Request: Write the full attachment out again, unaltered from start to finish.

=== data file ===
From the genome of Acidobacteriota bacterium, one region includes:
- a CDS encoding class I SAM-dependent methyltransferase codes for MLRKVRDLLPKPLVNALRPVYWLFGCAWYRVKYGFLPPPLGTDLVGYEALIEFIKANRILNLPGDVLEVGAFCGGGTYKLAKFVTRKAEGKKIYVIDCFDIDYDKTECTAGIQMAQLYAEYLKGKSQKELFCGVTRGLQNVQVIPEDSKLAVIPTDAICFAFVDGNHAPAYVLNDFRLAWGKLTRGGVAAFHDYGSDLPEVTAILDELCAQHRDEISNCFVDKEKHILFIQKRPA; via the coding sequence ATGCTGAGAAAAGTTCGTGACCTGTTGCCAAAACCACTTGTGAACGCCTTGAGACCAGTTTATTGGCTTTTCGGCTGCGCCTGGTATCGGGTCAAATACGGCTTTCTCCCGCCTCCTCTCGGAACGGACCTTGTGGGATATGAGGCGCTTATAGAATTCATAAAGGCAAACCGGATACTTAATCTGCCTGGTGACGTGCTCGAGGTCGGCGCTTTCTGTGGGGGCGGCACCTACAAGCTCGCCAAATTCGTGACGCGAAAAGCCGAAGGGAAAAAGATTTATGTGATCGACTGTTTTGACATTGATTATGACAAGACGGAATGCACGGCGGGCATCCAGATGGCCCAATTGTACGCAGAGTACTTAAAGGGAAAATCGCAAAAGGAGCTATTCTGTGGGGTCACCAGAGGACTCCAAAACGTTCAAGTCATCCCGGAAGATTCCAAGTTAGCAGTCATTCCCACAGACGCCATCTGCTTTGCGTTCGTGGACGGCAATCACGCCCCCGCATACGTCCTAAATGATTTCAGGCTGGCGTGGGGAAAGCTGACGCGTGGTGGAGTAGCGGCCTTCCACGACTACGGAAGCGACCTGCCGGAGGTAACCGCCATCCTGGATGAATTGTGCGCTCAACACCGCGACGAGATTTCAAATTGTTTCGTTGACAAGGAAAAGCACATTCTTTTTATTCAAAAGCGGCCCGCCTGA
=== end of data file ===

From the genome of Acidobacteriota bacterium, one region includes:
- a CDS encoding class I SAM-dependent methyltransferase codes for MLRKVRDLLPKPLVNALRPVYWLFGCAWYRVKYGFLPPPLGTDLVGYEALIEFIKANRILNLPGDVLEVGAFCGGGTYKLAKFVTRKAEGKKIYVIDCFDIDYDKTECTAGIQMAQLYAEYLKGKSQKELFCGVTRGLQNVQVIPEDSKLAVIPTDAICFAFVDGNHAPAYVLNDFRLAWGKLTRGGVAAFHDYGSDLPEVTAILDELCAQHRDEISNCFVDKEKHILFIQKRPA; via the coding sequence ATGCTGAGAAAAGTTCGTGACCTGTTGCCAAAACCACTTGTGAACGCCTTGAGACCAGTTTATTGGCTTTTCGGCTGCGCCTGGTATCGGGTCAAATACGGCTTTCTCCCGCCTCCTCTCGGAACGGACCTTGTGGGATATGAGGCGCTTATAGAATTCATAAAGGCAAACCGGATACTTAATCTGCCTGGTGACGTGCTCGAGGTCGGCGCTTTCTGTGGGGGCGGCACCTACAAGCTCGCCAAATTCGTGACGCGAAAAGCCGAAGGGAAAAAGATTTATGTGATCGACTGTTTTGACATTGATTATGACAAGACGGAATGCACGGCGGGCATCCAGATGGCCCAATTGTACGCAGAGTACTTAAAGGGAAAATCGCAAAAGGAGCTATTCTGTGGGGTCACCAGAGGACTCCAAAACGTTCAAGTCATCCCGGAAGATTCCAAGTTAGCAGTCATTCCCACAGACGCCATCTGCTTTGCGTTCGTGGACGGCAATCACGCCCCCGCATACGTCCTAAATGATTTCAGGCTGGCGTGGGGAAAGCTGACGCGTGGTGGAGTAGCGGCCTTCCACGACTACGGAAGCGACCTGCCGGAGGTAACCGCCATCCTGGATGAATTGTGCGCTCAACACCGCGACGAGATTTCAAATTGTTTCGTTGACAAGGAAAAGCACATTCTTTTTATTCAAAAGCGGCCCGCCTGA